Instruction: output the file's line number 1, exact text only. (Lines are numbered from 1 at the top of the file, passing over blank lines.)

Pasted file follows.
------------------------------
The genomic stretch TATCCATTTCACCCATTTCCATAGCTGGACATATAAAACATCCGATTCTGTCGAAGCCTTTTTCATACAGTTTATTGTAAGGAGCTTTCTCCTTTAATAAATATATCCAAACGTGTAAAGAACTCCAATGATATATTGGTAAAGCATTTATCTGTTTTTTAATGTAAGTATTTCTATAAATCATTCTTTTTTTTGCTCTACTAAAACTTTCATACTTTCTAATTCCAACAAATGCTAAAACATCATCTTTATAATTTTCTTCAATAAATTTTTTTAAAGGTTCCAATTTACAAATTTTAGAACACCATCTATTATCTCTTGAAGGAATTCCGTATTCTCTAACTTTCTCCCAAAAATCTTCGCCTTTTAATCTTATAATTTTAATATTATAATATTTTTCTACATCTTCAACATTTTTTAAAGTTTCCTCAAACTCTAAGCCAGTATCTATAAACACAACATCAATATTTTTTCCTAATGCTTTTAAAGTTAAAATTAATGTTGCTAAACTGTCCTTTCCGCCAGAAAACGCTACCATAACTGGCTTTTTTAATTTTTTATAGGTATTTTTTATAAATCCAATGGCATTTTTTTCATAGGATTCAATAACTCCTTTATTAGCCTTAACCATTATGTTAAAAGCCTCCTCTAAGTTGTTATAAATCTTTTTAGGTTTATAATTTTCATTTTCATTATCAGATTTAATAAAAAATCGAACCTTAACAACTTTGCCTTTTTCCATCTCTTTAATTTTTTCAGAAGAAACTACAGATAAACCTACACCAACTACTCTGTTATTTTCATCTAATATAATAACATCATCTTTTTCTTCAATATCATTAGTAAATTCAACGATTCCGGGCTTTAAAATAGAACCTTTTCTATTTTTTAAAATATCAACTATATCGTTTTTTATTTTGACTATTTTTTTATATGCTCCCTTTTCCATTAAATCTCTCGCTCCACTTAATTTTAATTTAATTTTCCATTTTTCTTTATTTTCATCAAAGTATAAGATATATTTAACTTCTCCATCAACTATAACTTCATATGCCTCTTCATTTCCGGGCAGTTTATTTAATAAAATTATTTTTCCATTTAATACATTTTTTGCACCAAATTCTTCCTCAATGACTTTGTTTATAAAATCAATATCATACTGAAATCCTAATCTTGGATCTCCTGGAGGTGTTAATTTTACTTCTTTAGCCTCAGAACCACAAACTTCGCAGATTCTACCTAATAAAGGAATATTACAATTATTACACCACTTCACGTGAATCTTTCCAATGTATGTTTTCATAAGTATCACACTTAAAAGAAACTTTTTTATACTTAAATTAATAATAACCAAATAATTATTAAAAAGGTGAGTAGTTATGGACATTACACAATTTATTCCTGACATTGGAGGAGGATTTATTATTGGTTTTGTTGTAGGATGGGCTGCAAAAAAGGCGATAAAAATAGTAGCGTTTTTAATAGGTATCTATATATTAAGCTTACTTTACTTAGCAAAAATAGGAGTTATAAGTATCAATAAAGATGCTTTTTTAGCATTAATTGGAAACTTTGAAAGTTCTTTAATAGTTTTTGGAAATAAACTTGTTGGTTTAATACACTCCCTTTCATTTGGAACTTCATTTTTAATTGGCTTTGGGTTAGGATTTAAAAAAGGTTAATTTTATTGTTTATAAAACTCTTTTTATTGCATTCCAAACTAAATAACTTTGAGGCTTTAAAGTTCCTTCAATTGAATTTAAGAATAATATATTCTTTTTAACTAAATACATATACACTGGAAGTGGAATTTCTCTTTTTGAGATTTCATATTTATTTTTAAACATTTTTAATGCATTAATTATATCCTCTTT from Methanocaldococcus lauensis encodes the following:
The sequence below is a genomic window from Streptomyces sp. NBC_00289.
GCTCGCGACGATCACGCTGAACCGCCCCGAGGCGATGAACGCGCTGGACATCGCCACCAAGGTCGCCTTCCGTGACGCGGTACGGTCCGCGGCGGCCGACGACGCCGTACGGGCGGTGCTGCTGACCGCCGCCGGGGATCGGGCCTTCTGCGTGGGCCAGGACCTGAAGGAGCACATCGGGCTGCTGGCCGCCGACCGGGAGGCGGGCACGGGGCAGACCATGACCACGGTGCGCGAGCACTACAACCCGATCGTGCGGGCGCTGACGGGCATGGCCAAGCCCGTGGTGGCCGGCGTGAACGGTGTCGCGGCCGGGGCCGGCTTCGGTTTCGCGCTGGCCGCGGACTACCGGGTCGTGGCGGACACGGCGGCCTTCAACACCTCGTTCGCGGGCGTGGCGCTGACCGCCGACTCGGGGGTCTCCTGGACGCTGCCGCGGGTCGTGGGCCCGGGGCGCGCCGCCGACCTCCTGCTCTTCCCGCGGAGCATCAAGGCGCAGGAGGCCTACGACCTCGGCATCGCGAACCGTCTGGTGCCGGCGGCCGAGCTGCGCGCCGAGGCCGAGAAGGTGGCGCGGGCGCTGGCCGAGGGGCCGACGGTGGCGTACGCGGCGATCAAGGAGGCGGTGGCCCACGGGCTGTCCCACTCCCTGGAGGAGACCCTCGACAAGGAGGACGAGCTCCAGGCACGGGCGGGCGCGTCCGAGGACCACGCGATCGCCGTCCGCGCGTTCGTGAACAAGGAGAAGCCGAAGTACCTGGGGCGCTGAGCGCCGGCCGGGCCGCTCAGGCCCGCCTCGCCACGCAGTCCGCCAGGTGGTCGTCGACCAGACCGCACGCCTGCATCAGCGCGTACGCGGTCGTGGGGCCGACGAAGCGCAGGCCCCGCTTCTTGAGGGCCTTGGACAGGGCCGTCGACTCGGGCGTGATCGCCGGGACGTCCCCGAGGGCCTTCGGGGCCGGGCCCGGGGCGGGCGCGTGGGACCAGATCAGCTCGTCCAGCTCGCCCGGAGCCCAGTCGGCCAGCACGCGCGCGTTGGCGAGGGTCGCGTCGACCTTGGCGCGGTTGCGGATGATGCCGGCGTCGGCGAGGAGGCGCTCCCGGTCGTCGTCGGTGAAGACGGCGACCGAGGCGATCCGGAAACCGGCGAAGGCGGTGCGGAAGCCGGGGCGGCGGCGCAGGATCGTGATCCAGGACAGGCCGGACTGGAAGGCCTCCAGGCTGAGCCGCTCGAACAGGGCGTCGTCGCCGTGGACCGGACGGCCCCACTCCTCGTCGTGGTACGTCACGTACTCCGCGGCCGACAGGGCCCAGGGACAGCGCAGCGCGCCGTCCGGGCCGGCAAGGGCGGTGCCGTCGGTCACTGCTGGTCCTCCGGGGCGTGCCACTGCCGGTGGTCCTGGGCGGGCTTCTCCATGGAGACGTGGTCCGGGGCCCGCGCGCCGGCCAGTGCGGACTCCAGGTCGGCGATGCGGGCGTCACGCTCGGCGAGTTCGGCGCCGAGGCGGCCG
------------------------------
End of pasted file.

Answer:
The genomic stretch TATCCATTTCACCCATTTCCATAGCTGGACATATAAAACATCCGATTCTGTCGAAGCCTTTTTCATACAGTTTATTGTAAGGAGCTTTCTCCTTTAATAAATATATCCAAACGTGTAAAGAACTCCAATGATATATTGGTAAAGCATTTATCTGTTTTTTAATGTAAGTATTTCTATAAATCATTCTTTTTTTTGCTCTACTAAAACTTTCATACTTTCTAATTCCAACAAATGCTAAAACATCATCTTTATAATTTTCTTCAATAAATTTTTTTAAAGGTTCCAATTTACAAATTTTAGAACACCATCTATTATCTCTTGAAGGAATTCCGTATTCTCTAACTTTCTCCCAAAAATCTTCGCCTTTTAATCTTATAATTTTAATATTATAATATTTTTCTACATCTTCAACATTTTTTAAAGTTTCCTCAAACTCTAAGCCAGTATCTATAAACACAACATCAATATTTTTTCCTAATGCTTTTAAAGTTAAAATTAATGTTGCTAAACTGTCCTTTCCGCCAGAAAACGCTACCATAACTGGCTTTTTTAATTTTTTATAGGTATTTTTTATAAATCCAATGGCATTTTTTTCATAGGATTCAATAACTCCTTTATTAGCCTTAACCATTATGTTAAAAGCCTCCTCTAAGTTGTTATAAATCTTTTTAGGTTTATAATTTTCATTTTCATTATCAGATTTAATAAAAAATCGAACCTTAACAACTTTGCCTTTTTCCATCTCTTTAATTTTTTCAGAAGAAACTACAGATAAACCTACACCAACTACTCTGTTATTTTCATCTAATATAATAACATCATCTTTTTCTTCAATATCATTAGTAAATTCAACGATTCCGGGCTTTAAAATAGAACCTTTTCTATTTTTTAAAATATCAACTATATCGTTTTTTATTTTGACTATTTTTTTATATGCTCCCTTTTCCATTAAATCTCTCGCTCCACTTAATTTTAATTTAATTTTCCATTTTTCTTTATTTTCATCAAAGTATAAGATATATTTAACTTCTCCATCAACTATAACTTCATATGCCTCTTCATTTCCGGGCAGTTTATTTAATAAAATTATTTTTCCATTTAATACATTTTTTGCACCAAATTCTTCCTCAATGACTTTGTTTATAAAATCAATATCATACTGAAATCCTAATCTTGGATCTCCTGGAGGTGTTAATTTTACTTCTTTAGCCTCAGAACCACAAACTTCGCAGATTCTACCTAATAAAGGAATATTACAATTATTACACCACTTCACGTGAATCTTTCCAATGTATGTTTTCATAAGTATCACACTTAAAAGAAACTTTTTTATACTTAAATTAATAATAACCAAATAATTATTAAAAAGGTGAGTAGTTATGGACATTACACAATTTATTCCTGACATTGGAGGAGGATTTATTATTGGTTTTGTTGTAGGATGGGCTGCAAAAAAGGCGATAAAAATAGTAGCGTTTTTAATAGGTATCTATATATTAAGCTTACTTTACTTAGCAAAAATAGGAGTTATAAGTATCAATAAAGATGCTTTTTTAGCATTAATTGGAAACTTTGAAAGTTCTTTAATAGTTTTTGGAAATAAACTTGTTGGTTTAATACACTCCCTTTCATTTGGAACTTCATTTTTAATTGGCTTTGGGTTAGGATTTAAAAAAGGTTAATTTTATTGTTTATAAAACTCTTTTTATTGCATTCCAAACTAAATAACTTTGAGGCTTTAAAGTTCCTTCAATTGAATTTAAGAATAATATATTCTTTTTAACTAAATACATATACACTGGAAGTGGAATTTCTCTTTTTGAGATTTCATATTTATTTTTAAACATTTTTAATGCATTAATTATATCCTCTTT from Methanocaldococcus lauensis encodes the following: